Occam left us with the notion that we can only know that God acts according to his will and not his character since we can’t know what his character is. And my understanding of God’s will, through my conscience, is as correct as the next person’s. Church authority is broken (eventually, any transcendent authority is broken), while individual authority and autonomy through the conscience is built up. And when God’s infallible and binding Scripture is discarded (as it has been) humanity is left with no moral certitude at all.

It is not too much for a Christian commentator like myself to say that the tragic result of Occam’s Razor is that man has been left feeling alienated, alone and insecure in his world because God has been removed. Man’s life is now practice without theory. Social progress is defined by an enumeration of particular benefits and goals, and not consistency with a transcendent vision or purpose. We are more concerned about personal psychology than metaphysical truth.


What’s my point? To return to Biblical language, what I am urging is that we must constantly “test the spirits” (1 John 4:1), we must be as “shrewd as snakes” (Matt. 10:16), we must “test all things” (1 Thess 5:21), we must “not believe certain things” (Matt. 24:23, 26), and we must “stimulate each other to wholesome thinking” (2 Peter 3:1).

It is easy to identity the “bold and arrogant slanderers of celestial things,” as Peter would say (2 Peter 2:10). It is far less easy to identify those who purposefully masquerade godly wisdom to seduce the church. We must be discerning to differentiate the Occams from the Luthers. Prov. 23:6-8 tells us to beware of the wolf in sheep’s clothing, and in Paul’s final exhortation to the Ephesian elders he warns: “Even from your own number men will arise and distort the truth in order to draw away disciples- after them so be on your guard” (Acts 20:30). Occam came in the masquerade of Biblical Christianity but he was destructively wrong.

We live and minister in perilous times. There is an astonishingly huge vacuum of Christian leadership in America today. Christians from coast to coast and border to border are frightened and angry, and they are looking for intellectual leaders and spiritual hope. God’s World, Inc., can provide some much needed direction for the body of Christ. But we must be exceedingly careful and circumspect and wise to guide our Christian constituency to the Biblical pattern of Christian leadership and hope.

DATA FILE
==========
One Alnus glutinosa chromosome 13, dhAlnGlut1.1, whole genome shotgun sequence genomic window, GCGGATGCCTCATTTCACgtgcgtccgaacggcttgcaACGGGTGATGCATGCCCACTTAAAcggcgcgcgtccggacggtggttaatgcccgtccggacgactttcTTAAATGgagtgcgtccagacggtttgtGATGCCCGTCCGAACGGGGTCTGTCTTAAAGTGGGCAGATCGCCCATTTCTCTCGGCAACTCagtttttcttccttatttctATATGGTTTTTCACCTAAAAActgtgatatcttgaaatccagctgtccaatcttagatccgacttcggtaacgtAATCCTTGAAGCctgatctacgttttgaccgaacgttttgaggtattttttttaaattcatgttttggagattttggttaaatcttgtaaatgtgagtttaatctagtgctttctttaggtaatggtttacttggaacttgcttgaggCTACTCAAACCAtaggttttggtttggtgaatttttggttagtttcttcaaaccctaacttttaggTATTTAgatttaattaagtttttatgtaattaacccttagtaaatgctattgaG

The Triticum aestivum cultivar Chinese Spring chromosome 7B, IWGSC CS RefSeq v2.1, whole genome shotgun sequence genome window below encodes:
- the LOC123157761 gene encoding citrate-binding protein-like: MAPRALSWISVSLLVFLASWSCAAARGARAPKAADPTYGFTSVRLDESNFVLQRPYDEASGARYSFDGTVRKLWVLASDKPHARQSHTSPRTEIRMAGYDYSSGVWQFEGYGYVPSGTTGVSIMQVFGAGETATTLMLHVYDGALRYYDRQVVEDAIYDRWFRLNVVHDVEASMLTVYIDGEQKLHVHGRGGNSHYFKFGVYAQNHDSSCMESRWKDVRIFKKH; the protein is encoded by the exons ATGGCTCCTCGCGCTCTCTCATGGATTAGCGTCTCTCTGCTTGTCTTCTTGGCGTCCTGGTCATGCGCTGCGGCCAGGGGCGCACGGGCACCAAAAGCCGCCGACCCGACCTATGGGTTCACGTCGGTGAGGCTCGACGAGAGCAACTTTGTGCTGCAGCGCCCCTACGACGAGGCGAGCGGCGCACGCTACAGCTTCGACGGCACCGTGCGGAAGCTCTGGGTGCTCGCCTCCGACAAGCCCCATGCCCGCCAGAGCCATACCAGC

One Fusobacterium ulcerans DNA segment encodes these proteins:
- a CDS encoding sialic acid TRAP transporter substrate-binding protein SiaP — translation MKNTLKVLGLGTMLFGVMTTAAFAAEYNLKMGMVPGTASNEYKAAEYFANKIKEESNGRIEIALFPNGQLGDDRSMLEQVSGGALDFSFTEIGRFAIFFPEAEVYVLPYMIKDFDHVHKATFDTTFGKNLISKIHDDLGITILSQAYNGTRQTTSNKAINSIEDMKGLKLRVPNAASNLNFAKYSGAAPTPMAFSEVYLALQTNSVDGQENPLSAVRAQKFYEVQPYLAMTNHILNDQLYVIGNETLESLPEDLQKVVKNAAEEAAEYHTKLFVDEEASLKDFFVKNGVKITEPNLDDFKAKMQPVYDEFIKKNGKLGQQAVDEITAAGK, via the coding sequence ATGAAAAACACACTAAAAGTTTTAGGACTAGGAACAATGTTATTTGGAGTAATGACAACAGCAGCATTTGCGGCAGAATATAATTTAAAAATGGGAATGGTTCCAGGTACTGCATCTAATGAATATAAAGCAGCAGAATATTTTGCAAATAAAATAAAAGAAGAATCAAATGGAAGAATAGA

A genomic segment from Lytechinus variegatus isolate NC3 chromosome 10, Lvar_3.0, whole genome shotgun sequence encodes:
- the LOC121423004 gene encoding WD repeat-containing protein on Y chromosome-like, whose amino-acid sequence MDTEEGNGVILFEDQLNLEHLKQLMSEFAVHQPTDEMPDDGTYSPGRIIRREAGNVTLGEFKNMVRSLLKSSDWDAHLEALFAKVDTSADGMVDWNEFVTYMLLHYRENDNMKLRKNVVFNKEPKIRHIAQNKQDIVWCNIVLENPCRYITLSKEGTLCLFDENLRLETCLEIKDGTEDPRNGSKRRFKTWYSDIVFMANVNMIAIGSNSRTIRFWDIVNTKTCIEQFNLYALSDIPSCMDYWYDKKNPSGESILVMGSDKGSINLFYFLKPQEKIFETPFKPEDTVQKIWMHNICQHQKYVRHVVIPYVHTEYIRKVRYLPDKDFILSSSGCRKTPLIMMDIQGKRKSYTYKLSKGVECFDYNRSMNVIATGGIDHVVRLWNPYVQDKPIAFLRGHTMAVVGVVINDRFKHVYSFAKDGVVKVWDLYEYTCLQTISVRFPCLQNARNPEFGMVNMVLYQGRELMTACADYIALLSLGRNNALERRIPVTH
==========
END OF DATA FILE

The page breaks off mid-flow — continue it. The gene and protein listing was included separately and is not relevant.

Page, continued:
Great evangelical seminaries, organizations and publishing houses continue to cave in to theological pluralism and therapeutic theology, forfeiting, in the process a rigorous defense of God’s revealed truth (1 Peter 3:15) and a corresponding transforming application to our culture. There is a rejection of content for style, truth and meaning for simple impressions, and ethics for social role playing. As one of our contributing editors, Charles Colson has written, there is the widespread tendency to demonize the Clinton administration and to see political victory as spiritual victory, or vice versa.

Os Guinness, a friend and collaborator of God’s World, Inc., has just written in his new book, The American Hour, that we are in a “crises of cultural authority” in America and the question as to who will shape the future is still, for a time, unresolved. I would suggest that Occam’s razor-sharp heresy is gaining ascendency as our moral and spiritual center gives way under the ideological onslaught of unbelief. (cf., Yeats’ poem, “The Second Coming”). There is no current ideological authority in America. Guinness claims there are four future choices facing America during this brief window of opportunity. He says of the four, America probably will embrace either a national vision which is deeply secular, liberal and prosperous—or as Guinness’s mentor Francis Schaeffer said, “personal peace and affluence” (A Christian Manifesto). The other vision, which he and we favor, is one that results in a “massive revitalization of American life, including both its ideals and institutions, through a movement of decisive spiritual revival and reformation.”

God’s World Publications, Inc., stands “as a watchman to the house of Israel” (Ez. 3:17) in this ideological war. There is no more daunting task than that which is ours—to cull the intelligent, and edifying and true wheat from the chaff in such a way that the body of Christ can better, to quote Paul, “pursue righteousness, godliness, faith, love, endurance and gentleness. Fight the good fight of faith.” (1 Tim. 6:11). May God give us wisdom and discernment and courage to be faithful to His grand calling for God’s World Publications, Inc.